Frederick Augustus Porter Barnard was born 5 May 1809 in Sheffield, Massachusetts. He graduated second in the Class of 1828 with honors at Yale. He began teaching at Connecticut’s Hartford Grammar School, and in his spare time he played piano and flute and learned seven languages. By 1832 Barnard had determined that pedagogy was not a good career choice because of his acute hearing impairment. He spent the next six years working at the New York State Institute, a school for the deaf and mute. In 1837, after returning from a research trip to Yale, Barnard met Basil Manly, president of the University of Alabama, who offered Barnard the school’s chair of mathematics and natural philosophy. He accepted.
Barnard spent the next decade and a half there, conducting scientific researching and publishing, before moving on in 1854 to hold the chair of mathematics at the University of Mississippi. Soon after moving to Oxford, Barnard entered the Episcopal priesthood. When Augustus B. Longstreet resigned as the university’s president, the religious factions among the school’s leaders scrambled to select his successor, and in 1856 the Episcopalians, who held a majority on the board, appointed Barnard to the position.
Barnard worked tirelessly to place the university in the top tier of American institutions. His outgoing nature, support of the school’s literary societies, and efforts to construct a recreational gymnasium won him the admiration of the students. He also advocated the creation of departments of medicine, law, agriculture, science, classics, and political history. Barnard used the legislature’s 1856 appropriations for the university to build an observatory for the world’s largest telescope and laboratories for barometry, geology, and chemistry, facilities considered “the most perfect” in America. Although several of his proposed reforms did not materialize, the school added a chair in English literature, expanded the administration, achieved better disciplinary control over students, and instituted an emphasis on grammar and composition during the freshman and junior years.
Despite his successes, Barnard also faced a stream of problems, including disputes with professors and lack of funds for a respectable library. In 1861, when the Civil War erupted, Barnard resigned. Even though he owned slaves, Barnard never accepted the legitimacy of slavery and opposed secession. In December 1861 he moved back to the Northeast, and in May 1864 Barnard accepted the presidency of the small Columbia College (now Columbia University) and shaped it into a first-rate university. While in New York, he helped found the National Academy of Sciences and championed coeducation. Barnard remained at Columbia until his death in 1889, at which time the University of Mississippi faculty paid him tribute: “We hear of his death with regretful sorrow, recognizing the fact that the University of Mississippi has lost a friend, the cause of education, a strong support, and science, a vigorous advocate.”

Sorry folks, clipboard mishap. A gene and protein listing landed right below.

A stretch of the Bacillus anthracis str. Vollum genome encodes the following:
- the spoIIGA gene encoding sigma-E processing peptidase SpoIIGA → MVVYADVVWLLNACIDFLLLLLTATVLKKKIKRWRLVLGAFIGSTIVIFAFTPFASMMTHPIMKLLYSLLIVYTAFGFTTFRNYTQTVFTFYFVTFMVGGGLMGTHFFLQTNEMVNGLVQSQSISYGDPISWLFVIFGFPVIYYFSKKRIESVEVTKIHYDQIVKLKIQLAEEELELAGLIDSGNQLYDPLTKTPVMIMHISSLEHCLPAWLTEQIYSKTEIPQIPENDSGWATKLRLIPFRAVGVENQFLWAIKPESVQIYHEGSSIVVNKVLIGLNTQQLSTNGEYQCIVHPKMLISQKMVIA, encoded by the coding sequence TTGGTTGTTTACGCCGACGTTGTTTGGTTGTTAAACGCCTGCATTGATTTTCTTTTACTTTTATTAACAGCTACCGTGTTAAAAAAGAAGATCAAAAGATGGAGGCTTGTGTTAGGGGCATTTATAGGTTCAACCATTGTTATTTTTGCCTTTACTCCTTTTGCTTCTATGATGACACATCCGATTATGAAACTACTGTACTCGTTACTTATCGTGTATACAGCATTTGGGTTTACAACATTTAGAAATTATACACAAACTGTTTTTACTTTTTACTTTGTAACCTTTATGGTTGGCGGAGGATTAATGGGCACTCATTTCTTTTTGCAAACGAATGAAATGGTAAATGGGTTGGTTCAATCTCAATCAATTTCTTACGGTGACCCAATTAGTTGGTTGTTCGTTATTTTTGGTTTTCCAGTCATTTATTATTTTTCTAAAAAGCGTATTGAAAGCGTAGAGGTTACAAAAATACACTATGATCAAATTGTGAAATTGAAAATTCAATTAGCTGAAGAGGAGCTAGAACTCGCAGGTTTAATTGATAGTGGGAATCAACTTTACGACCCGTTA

- “Autobiographical Sketch of Dr. F. A. P. Barnard,” PMHS (1912)
- Frederick A. P. Barnard, Letter to the Honorable Board of Trustees of the University of Mississippi (1858)
- William J. Chute, Damn Yankee! The First Career of Frederick A. P. Barnard (1978)
- John Fulton, Memoirs of Frederick A. P. Barnard (1896)
- John Wesley Johnson, “Sketches of Judge A. B. Longstreet and Dr. F. A. P. Barnard” Publication of the Mississippi Historical Society, 12 (1912)
- Robert Mellown and Gene Byrd, Alabama Heritage (Spring 2000)
- Ronald L. Numbers and Janet S. Numbers, Journal of Southern History (May 1982)
- David G. Sansing, The University of Mississippi: A Sesquicentennial History (1998)